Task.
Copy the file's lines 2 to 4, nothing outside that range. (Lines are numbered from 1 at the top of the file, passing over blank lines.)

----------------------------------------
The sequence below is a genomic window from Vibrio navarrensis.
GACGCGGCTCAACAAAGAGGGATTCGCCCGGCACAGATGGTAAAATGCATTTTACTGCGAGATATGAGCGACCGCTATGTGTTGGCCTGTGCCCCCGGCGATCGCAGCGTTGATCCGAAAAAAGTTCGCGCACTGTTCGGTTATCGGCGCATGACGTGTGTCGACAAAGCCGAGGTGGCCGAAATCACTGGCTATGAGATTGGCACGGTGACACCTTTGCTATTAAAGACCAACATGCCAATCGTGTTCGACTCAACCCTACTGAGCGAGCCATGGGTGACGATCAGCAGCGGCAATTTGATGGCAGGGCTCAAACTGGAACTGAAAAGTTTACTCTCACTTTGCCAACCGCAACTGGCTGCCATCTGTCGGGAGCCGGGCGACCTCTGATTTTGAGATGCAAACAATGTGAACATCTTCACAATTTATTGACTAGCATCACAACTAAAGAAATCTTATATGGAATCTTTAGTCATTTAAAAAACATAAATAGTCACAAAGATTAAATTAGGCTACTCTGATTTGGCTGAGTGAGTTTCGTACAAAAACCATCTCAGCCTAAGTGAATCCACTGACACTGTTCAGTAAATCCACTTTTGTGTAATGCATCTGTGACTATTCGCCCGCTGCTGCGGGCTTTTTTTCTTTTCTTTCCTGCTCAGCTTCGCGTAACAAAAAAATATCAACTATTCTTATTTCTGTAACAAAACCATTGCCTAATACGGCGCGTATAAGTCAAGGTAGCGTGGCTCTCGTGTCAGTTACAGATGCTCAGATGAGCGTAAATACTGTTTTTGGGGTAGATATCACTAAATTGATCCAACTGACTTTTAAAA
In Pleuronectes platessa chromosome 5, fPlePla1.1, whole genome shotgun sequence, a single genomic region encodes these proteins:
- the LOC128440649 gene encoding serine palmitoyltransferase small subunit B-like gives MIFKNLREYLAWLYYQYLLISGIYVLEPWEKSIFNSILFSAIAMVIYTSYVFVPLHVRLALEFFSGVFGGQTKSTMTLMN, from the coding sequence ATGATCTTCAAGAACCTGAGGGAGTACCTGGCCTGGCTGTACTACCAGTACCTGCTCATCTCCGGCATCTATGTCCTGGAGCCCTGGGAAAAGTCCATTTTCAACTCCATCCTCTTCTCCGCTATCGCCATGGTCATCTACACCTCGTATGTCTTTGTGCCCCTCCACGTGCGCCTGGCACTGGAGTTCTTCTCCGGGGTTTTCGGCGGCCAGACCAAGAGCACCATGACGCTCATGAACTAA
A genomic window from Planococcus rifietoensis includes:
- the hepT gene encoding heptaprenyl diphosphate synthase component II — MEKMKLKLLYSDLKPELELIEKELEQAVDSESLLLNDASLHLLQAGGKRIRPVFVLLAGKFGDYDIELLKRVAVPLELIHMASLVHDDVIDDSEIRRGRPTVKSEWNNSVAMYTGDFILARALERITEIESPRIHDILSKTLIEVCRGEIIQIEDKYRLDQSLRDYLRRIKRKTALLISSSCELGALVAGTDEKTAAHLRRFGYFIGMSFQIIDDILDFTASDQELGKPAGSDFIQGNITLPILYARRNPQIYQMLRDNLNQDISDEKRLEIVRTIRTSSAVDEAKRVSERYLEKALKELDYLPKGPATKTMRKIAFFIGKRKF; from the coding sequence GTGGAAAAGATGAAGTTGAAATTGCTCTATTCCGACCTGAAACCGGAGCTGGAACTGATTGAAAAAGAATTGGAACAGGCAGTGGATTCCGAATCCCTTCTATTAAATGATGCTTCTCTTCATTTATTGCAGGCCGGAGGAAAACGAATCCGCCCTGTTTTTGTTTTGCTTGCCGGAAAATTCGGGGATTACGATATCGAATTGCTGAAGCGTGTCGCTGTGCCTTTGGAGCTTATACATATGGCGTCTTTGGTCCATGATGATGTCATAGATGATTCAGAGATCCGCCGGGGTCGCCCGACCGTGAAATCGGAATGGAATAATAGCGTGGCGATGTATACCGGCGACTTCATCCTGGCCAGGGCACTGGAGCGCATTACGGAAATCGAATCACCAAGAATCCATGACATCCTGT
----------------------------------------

GACGCGGCTCAACAAAGAGGGATTCGCCCGGCACAGATGGTAAAATGCATTTTACTGCGAGATATGAGCGACCGCTATGTGTTGGCCTGTGCCCCCGGCGATCGCAGCGTTGATCCGAAAAAAGTTCGCGCACTGTTCGGTTATCGGCGCATGACGTGTGTCGACAAAGCCGAGGTGGCCGAAATCACTGGCTATGAGATTGGCACGGTGACACCTTTGCTATTAAAGACCAACATGCCAATCGTGTTCGACTCAACCCTACTGAGCGAGCCATGGGTGACGATCAGCAGCGGCAATTTGATGGCAGGGCTCAAACTGGAACTGAAAAGTTTACTCTCACTTTGCCAACCGCAACTGGCTGCCATCTGTCGGGAGCCGGGCGACCTCTGATTTTGAGATGCAAACAATGTGAACATCTTCACAATTTATTGACTAGCATCACAACTAAAGAAATCTTATATGGAATCTTTAGTCATTTAAAAAACATAAATAGTCACAAAGATTAAATTAGGCTACTCTGATTTGGCTGAGTGAGTTTCGTACAAAAACCATCTCAGCCTAAGTGAATCCACTGACACTGTTCAGTAAATCCACTTTTGTGTAATGCATCTGTGACTATTCGCCCGCTGCTGCGGGCTTTTTTTCTTTTCTTTCCTGCTCAGCTTCGCGTAACAAAAAAATATCAACTATTCTTATTTCTGTAACAAAACCATTGCCTAATACGGCGCGTATAAGTCAAGGTAGCGTGGCTCTCGTGTCAGTTACAGATGCTCAGATGAGCGTAAATACTGTTTTTGGGGTAGATATCACTAAATTGATCCAACTGACTTTTAAAA
In Pleuronectes platessa chromosome 5, fPlePla1.1, whole genome shotgun sequence, a single genomic region encodes these proteins:
- the LOC128440649 gene encoding serine palmitoyltransferase small subunit B-like gives MIFKNLREYLAWLYYQYLLISGIYVLEPWEKSIFNSILFSAIAMVIYTSYVFVPLHVRLALEFFSGVFGGQTKSTMTLMN, from the coding sequence ATGATCTTCAAGAACCTGAGGGAGTACCTGGCCTGGCTGTACTACCAGTACCTGCTCATCTCCGGCATCTATGTCCTGGAGCCCTGGGAAAAGTCCATTTTCAACTCCATCCTCTTCTCCGCTATCGCCATGGTCATCTACACCTCGTATGTCTTTGTGCCCCTCCACGTGCGCCTGGCACTGGAGTTCTTCTCCGGGGTTTTCGGCGGCCAGACCAAGAGCACCATGACGCTCATGAACTAA